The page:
By Mike Stone
WASHINGTON (Reuters) – Copenhagen’s pledge of Harpoon anti-ship missiles and a launcher to Ukraine, announced by the United States on Monday, is the first sign since the Russian invasion in February that Kyiv will receive U.S.-made weapons that significantly extend its striking range.
Ukraine has been seeking more advanced weapons such as air defenses, anti-ship missiles and longer-range rockets, but so far the majority of aid has been in short-range systems like Javelin anti-tank weapons and artillery.
The Harpoons, made by Boeing Co., could be used to push the Russian navy away from Ukraine’s Black Sea ports, allowing exports of grain and other agricultural products to resume.
U.S. Defense Secretary Lloyd Austin said he was “especially grateful to Denmark which announced today that it will provide a Harpoon launcher and missiles to help Ukraine defend its coast.”
Reuters reported on Thursday the United States has been working to help transfer to Ukraine more anti-ship capabilities with a range of more then 100 kilometers as its ports are blockaded by ships and mines.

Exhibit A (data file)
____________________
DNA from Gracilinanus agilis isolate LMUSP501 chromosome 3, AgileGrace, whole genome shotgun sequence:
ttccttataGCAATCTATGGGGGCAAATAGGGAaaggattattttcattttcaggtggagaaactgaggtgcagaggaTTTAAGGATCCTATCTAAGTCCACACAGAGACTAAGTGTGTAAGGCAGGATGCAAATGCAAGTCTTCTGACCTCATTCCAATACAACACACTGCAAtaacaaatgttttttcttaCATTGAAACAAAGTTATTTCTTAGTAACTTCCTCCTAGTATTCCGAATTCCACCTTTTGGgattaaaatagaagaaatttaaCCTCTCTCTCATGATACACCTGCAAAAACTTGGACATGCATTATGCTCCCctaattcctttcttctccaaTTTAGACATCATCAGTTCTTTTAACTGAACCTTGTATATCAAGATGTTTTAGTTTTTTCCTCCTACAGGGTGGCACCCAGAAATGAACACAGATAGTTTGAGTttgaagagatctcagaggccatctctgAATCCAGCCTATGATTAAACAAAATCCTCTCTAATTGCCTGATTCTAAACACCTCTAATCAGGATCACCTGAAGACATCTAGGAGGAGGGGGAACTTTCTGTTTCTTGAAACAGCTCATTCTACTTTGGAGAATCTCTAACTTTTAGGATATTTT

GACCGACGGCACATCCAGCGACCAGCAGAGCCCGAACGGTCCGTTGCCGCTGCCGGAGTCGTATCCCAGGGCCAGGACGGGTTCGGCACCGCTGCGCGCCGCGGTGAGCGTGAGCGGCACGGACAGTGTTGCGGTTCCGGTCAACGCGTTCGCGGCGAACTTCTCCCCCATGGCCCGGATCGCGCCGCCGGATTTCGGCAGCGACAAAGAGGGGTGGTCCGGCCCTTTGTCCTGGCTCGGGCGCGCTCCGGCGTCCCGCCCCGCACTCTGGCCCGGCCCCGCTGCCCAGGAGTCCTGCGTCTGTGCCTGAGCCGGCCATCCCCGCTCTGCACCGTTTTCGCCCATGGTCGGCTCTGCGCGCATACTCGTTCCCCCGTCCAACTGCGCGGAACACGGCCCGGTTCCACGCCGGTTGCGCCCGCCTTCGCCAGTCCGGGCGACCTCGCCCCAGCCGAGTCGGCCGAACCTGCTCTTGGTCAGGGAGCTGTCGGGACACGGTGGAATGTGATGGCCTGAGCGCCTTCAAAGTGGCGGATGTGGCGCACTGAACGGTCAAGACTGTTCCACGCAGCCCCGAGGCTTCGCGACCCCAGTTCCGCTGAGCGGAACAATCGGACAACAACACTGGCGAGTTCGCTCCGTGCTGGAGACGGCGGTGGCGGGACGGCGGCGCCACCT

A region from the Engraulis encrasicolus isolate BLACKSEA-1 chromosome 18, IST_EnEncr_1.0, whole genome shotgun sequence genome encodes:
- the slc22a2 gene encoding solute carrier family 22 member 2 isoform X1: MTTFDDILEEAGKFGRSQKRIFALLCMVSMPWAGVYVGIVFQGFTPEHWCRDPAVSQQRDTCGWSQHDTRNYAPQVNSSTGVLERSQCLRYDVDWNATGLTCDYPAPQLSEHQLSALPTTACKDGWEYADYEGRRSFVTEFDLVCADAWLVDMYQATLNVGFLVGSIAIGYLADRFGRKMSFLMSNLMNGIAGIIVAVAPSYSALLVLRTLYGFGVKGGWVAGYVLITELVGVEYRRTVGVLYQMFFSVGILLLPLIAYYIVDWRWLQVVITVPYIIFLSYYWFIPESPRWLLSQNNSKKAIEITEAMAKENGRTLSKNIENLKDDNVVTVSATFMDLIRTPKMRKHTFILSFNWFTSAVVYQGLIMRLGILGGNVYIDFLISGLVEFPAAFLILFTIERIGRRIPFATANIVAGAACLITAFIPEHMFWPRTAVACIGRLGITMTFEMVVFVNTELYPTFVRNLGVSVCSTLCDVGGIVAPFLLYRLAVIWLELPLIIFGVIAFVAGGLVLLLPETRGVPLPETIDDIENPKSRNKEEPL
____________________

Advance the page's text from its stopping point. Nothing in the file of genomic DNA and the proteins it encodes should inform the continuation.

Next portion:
“This is an important and measured step to increase the Ukrainians’ capability and operational intensity against the Russians,” Tom Karako, a senior fellow at the Center for Strategic and International Studies and the director of the Missile Defense Project said.
He added that the weapons “will hold at risk high-value Russian ships attacking Ukraine from the Black Sea or elsewhere.” Congressional sources and a U.S. official have said Ukraine’s Neptune anti-ship missiles are in short supply, so the Harpoons offer Ukraine more capability to push Russian ships back and begin de-mining operations.
With the Harpoon missiles, Ukraine will likely depend on other nations for targeting data to use the systems effectively against ships at longer ranges, Karako noted.
A handful of countries were willing to send Harpoons to Ukraine, U.S. officials and congressional sources have said. But a U.S. official said no nation had wanted to be the first or only nation to send Harpoons, fearing reprisals from Russia if a ship is sunk with a Harpoon from their stockpile.
The Danish Ministry of Defense did not immediately respond to a request for comment.
(Reporting by Mike Stone in Washington additional reporting by Stine Jacobsen in Copenhagen; Editing by Cynthia Osterman)